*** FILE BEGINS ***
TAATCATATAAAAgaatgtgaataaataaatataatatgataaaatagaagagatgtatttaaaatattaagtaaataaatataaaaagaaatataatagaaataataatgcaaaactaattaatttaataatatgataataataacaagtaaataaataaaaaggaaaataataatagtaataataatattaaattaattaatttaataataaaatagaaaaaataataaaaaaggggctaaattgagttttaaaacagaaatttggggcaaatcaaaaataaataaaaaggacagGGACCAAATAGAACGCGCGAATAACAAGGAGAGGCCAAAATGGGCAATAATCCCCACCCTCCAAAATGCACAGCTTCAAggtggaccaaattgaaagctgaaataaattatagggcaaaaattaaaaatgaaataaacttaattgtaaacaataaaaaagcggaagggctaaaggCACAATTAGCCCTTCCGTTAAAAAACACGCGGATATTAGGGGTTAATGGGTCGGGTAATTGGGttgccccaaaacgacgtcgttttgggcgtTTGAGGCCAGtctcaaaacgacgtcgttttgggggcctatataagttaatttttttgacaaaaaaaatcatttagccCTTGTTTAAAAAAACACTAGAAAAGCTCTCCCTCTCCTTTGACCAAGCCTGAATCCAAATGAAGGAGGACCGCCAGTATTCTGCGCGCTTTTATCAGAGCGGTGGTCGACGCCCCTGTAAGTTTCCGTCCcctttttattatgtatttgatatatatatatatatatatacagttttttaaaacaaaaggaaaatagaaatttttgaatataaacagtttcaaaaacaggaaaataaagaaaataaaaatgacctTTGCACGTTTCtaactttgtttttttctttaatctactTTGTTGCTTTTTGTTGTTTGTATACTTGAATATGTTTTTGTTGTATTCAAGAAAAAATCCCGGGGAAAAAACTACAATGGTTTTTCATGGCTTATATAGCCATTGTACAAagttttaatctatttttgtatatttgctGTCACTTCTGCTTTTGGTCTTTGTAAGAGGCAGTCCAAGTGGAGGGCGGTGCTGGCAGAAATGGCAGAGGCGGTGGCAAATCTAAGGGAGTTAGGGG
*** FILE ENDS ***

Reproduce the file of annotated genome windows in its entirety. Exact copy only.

TAATCATATAAAAgaatgtgaataaataaatataatatgataaaatagaagagatgtatttaaaatattaagtaaataaatataaaaagaaatataatagaaataataatgcaaaactaattaatttaataatatgataataataacaagtaaataaataaaaaggaaaataataatagtaataataatattaaattaattaatttaataataaaatagaaaaaataataaaaaaggggctaaattgagttttaaaacagaaatttggggcaaatcaaaaataaataaaaaggacagGGACCAAATAGAACGCGCGAATAACAAGGAGAGGCCAAAATGGGCAATAATCCCCACCCTCCAAAATGCACAGCTTCAAggtggaccaaattgaaagctgaaataaattatagggcaaaaattaaaaatgaaataaacttaattgtaaacaataaaaaagcggaagggctaaaggCACAATTAGCCCTTCCGTTAAAAAACACGCGGATATTAGGGGTTAATGGGTCGGGTAATTGGGttgccccaaaacgacgtcgttttgggcgtTTGAGGCCAGtctcaaaacgacgtcgttttgggggcctatataagttaatttttttgacaaaaaaaatcatttagccCTTGTTTAAAAAAACACTAGAAAAGCTCTCCCTCTCCTTTGACCAAGCCTGAATCCAAATGAAGGAGGACCGCCAGTATTCTGCGCGCTTTTATCAGAGCGGTGGTCGACGCCCCTGTAAGTTTCCGTCCcctttttattatgtatttgatatatatatatatatatatacagttttttaaaacaaaaggaaaatagaaatttttgaatataaacagtttcaaaaacaggaaaataaagaaaataaaaatgacctTTGCACGTTTCtaactttgtttttttctttaatctactTTGTTGCTTTTTGTTGTTTGTATACTTGAATATGTTTTTGTTGTATTCAAGAAAAAATCCCGGGGAAAAAACTACAATGGTTTTTCATGGCTTATATAGCCATTGTACAAagttttaatctatttttgtatatttgctGTCACTTCTGCTTTTGGTCTTTGTAAGAGGCAGTCCAAGTGGAGGGCGGTGCTGGCAGAAATGGCAGAGGCGGTGGCAAATCTAAGGGAGTTAGGGG